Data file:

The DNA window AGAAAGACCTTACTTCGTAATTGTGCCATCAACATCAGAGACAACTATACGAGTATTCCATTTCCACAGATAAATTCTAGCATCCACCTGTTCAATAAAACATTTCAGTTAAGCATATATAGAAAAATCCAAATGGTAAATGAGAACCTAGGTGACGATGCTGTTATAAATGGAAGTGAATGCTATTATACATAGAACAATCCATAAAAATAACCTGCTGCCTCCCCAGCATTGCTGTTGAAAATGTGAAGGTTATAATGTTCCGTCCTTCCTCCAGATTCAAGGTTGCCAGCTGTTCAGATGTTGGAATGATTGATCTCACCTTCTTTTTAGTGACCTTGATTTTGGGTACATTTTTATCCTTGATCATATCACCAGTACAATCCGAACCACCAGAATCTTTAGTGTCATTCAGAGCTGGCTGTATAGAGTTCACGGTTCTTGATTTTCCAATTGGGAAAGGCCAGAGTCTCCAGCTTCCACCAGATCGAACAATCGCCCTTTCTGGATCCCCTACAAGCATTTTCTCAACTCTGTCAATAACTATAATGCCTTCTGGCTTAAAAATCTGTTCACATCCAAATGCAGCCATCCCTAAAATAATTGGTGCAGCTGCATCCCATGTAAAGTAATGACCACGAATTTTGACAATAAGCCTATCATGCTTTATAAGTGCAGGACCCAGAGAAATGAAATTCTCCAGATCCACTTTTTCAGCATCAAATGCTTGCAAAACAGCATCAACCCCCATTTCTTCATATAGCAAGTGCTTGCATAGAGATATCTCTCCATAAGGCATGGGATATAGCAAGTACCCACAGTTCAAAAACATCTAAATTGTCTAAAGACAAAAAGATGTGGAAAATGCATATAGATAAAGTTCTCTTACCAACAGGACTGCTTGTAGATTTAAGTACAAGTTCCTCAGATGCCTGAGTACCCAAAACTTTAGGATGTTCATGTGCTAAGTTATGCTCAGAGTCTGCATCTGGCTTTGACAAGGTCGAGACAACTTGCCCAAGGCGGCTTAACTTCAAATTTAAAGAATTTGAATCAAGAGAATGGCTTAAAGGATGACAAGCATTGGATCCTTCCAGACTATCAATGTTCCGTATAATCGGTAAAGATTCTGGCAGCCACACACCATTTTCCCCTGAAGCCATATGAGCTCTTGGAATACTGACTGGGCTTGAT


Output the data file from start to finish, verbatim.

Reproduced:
The DNA window AGAAAGACCTTACTTCGTAATTGTGCCATCAACATCAGAGACAACTATACGAGTATTCCATTTCCACAGATAAATTCTAGCATCCACCTGTTCAATAAAACATTTCAGTTAAGCATATATAGAAAAATCCAAATGGTAAATGAGAACCTAGGTGACGATGCTGTTATAAATGGAAGTGAATGCTATTATACATAGAACAATCCATAAAAATAACCTGCTGCCTCCCCAGCATTGCTGTTGAAAATGTGAAGGTTATAATGTTCCGTCCTTCCTCCAGATTCAAGGTTGCCAGCTGTTCAGATGTTGGAATGATTGATCTCACCTTCTTTTTAGTGACCTTGATTTTGGGTACATTTTTATCCTTGATCATATCACCAGTACAATCCGAACCACCAGAATCTTTAGTGTCATTCAGAGCTGGCTGTATAGAGTTCACGGTTCTTGATTTTCCAATTGGGAAAGGCCAGAGTCTCCAGCTTCCACCAGATCGAACAATCGCCCTTTCTGGATCCCCTACAAGCATTTTCTCAACTCTGTCAATAACTATAATGCCTTCTGGCTTAAAAATCTGTTCACATCCAAATGCAGCCATCCCTAAAATAATTGGTGCAGCTGCATCCCATGTAAAGTAATGACCACGAATTTTGACAATAAGCCTATCATGCTTTATAAGTGCAGGACCCAGAGAAATGAAATTCTCCAGATCCACTTTTTCAGCATCAAATGCTTGCAAAACAGCATCAACCCCCATTTCTTCATATAGCAAGTGCTTGCATAGAGATATCTCTCCATAAGGCATGGGATATAGCAAGTACCCACAGTTCAAAAACATCTAAATTGTCTAAAGACAAAAAGATGTGGAAAATGCATATAGATAAAGTTCTCTTACCAACAGGACTGCTTGTAGATTTAAGTACAAGTTCCTCAGATGCCTGAGTACCCAAAACTTTAGGATGTTCATGTGCTAAGTTATGCTCAGAGTCTGCATCTGGCTTTGACAAGGTCGAGACAACTTGCCCAAGGCGGCTTAACTTCAAATTTAAAGAATTTGAATCAAGAGAATGGCTTAAAGGATGACAAGCATTGGATCCTTCCAGACTATCAATGTTCCGTATAATCGGTAAAGATTCTGGCAGCCACACACCATTTTCCCCTGAAGCCATATGAGCTCTTGGAATACTGACTGGGCTTGAT